Step 8: OK, So Lets Figure Out How to Move the Beast Hatch !
Right so the hatch was on and mobile but apparently unmovable !
What I needed was some serious pulling power ..... so after looking around went for a 12V 2000 lb winch. The winch was fantastic and came complete with a drum of steel cable and a manual hand switch.
So here was my base plan :
Run steel cables from a common winching point inside the observatory. From this common point the steel cables run up and over a set of pulleys running left and right. Then up over another set of pulleys up through the roof. Then over a third set of pulleys left & right and the cable then down the roof either side of the hatch to finally attach to a steel mounting bar fixed to the front of the hatch.
As the cables exited the roof there needed to be a mechanism to stop water from leaking in through the cable openings. I used two water proof ABS plastic boxes to house the roof external pulleys. Also these pulleys had to be bolted to the felted roof surface and it was clear the load on the pulleys was going to damage the roof felt. So rather than mounting directly I used two steel spreader plates to distribute the downward load on the roof felt.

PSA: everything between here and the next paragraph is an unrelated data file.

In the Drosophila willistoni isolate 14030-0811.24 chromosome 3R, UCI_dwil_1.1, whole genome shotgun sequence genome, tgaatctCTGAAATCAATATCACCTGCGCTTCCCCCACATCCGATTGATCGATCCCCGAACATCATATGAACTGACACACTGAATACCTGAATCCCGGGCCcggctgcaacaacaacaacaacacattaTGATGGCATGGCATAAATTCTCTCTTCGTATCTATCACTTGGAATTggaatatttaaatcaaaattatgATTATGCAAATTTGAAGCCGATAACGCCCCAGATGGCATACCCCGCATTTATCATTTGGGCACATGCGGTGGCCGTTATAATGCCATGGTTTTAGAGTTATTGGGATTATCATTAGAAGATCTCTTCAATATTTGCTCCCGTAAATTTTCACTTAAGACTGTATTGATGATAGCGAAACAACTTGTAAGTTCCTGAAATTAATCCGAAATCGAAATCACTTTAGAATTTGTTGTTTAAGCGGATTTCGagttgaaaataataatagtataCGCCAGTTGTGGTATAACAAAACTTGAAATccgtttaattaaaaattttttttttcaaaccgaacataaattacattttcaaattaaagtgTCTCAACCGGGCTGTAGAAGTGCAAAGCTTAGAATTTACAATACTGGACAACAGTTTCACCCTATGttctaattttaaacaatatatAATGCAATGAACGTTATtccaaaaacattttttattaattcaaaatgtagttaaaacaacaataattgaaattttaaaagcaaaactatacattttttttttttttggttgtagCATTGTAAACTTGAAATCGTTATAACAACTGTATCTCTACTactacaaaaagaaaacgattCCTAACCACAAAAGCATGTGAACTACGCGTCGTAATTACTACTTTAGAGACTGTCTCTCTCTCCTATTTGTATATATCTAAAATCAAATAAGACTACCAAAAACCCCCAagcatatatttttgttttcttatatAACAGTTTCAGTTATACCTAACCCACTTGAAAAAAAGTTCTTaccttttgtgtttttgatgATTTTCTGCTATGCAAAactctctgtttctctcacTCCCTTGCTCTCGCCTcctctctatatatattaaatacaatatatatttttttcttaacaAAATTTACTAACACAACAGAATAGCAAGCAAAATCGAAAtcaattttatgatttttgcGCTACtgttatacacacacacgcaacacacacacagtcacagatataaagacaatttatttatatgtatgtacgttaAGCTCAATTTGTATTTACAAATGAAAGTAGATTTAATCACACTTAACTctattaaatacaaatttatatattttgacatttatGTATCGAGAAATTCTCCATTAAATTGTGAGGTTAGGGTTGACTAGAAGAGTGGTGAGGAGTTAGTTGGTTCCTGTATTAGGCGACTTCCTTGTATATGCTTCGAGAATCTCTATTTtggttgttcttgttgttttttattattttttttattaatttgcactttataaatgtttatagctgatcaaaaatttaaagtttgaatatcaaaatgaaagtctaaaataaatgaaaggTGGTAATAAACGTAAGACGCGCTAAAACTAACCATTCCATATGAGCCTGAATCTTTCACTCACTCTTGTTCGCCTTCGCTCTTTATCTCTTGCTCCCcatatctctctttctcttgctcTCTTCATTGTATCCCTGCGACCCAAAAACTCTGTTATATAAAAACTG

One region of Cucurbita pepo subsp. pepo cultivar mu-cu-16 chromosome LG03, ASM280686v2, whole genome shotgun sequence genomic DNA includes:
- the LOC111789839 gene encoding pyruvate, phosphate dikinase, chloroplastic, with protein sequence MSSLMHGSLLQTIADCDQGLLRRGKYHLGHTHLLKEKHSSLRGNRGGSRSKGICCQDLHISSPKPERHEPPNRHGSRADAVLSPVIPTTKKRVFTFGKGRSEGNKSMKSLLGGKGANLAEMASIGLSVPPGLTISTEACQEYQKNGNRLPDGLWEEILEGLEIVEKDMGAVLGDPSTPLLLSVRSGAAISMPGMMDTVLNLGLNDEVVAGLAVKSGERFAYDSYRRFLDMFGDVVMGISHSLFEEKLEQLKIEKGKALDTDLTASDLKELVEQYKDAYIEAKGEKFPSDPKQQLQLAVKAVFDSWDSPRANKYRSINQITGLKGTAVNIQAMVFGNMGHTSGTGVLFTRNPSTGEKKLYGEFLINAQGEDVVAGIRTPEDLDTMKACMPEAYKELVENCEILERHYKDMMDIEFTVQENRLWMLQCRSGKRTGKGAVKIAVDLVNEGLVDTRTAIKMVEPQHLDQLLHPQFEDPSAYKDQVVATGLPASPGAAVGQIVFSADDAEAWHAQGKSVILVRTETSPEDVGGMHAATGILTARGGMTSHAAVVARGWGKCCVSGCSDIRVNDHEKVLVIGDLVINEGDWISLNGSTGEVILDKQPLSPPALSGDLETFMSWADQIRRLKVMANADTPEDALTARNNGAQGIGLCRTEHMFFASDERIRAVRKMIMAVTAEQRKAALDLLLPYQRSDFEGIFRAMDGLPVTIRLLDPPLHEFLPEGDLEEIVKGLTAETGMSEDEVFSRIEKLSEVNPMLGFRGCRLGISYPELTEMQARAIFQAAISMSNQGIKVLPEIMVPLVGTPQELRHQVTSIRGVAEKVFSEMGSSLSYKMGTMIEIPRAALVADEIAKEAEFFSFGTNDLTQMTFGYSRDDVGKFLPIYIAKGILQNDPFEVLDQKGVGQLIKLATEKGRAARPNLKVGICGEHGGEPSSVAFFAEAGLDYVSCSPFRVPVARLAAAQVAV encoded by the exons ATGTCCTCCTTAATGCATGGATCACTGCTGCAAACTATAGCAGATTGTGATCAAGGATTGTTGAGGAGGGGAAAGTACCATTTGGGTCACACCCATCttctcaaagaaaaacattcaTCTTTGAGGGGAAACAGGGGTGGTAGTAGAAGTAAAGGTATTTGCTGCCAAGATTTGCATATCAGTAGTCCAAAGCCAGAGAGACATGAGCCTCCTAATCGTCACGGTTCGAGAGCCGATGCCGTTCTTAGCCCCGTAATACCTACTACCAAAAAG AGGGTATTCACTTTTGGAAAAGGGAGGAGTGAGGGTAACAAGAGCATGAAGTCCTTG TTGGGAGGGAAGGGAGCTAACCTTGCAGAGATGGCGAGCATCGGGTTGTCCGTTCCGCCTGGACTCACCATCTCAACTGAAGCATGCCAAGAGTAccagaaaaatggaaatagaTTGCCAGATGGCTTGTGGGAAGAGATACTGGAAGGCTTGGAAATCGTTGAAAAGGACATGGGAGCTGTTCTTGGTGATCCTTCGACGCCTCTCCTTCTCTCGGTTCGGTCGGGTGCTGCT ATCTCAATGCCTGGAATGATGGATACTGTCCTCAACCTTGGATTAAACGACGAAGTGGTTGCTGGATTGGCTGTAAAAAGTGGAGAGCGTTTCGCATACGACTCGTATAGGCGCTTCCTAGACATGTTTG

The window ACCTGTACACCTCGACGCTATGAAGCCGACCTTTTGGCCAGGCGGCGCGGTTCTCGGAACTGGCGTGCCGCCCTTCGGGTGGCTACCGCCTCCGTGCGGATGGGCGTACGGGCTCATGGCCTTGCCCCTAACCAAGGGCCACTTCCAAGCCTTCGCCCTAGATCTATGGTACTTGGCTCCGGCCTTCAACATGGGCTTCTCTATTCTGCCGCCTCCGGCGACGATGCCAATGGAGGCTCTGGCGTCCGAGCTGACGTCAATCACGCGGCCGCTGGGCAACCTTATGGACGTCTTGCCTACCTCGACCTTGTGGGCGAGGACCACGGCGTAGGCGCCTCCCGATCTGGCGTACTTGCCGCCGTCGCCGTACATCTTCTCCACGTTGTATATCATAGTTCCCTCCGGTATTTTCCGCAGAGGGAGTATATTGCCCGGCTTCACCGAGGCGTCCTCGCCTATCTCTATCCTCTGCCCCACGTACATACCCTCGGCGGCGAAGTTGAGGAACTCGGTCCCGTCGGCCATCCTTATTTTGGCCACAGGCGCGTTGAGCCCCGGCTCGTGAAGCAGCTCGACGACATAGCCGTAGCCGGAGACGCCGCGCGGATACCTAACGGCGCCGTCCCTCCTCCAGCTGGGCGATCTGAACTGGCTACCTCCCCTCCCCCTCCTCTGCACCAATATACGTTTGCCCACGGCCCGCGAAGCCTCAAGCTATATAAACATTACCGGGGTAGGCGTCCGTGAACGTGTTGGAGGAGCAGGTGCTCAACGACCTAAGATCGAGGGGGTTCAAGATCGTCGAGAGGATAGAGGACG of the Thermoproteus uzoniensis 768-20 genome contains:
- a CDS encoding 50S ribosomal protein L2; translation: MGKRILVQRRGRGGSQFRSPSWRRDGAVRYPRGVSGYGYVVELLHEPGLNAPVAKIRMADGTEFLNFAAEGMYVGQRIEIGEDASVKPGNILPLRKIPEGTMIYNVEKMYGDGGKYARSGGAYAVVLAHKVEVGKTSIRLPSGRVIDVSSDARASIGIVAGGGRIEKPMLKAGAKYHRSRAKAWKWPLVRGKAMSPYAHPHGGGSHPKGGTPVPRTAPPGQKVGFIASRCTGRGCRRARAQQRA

Bit more detail :
- The steel cable was rated at 2000 kg
- The pulleys are marine specification and rated at an operating load of 350kg
- All apertures for the steel cable lined with 15mm copper tube to act as a load bearing
- The cable on one side fitted with a length adjuster to fine tune length and even out load
I don't want to put too many confusing words here, it is much easier to watch the hatch open & close video !
Hatch open & Close video :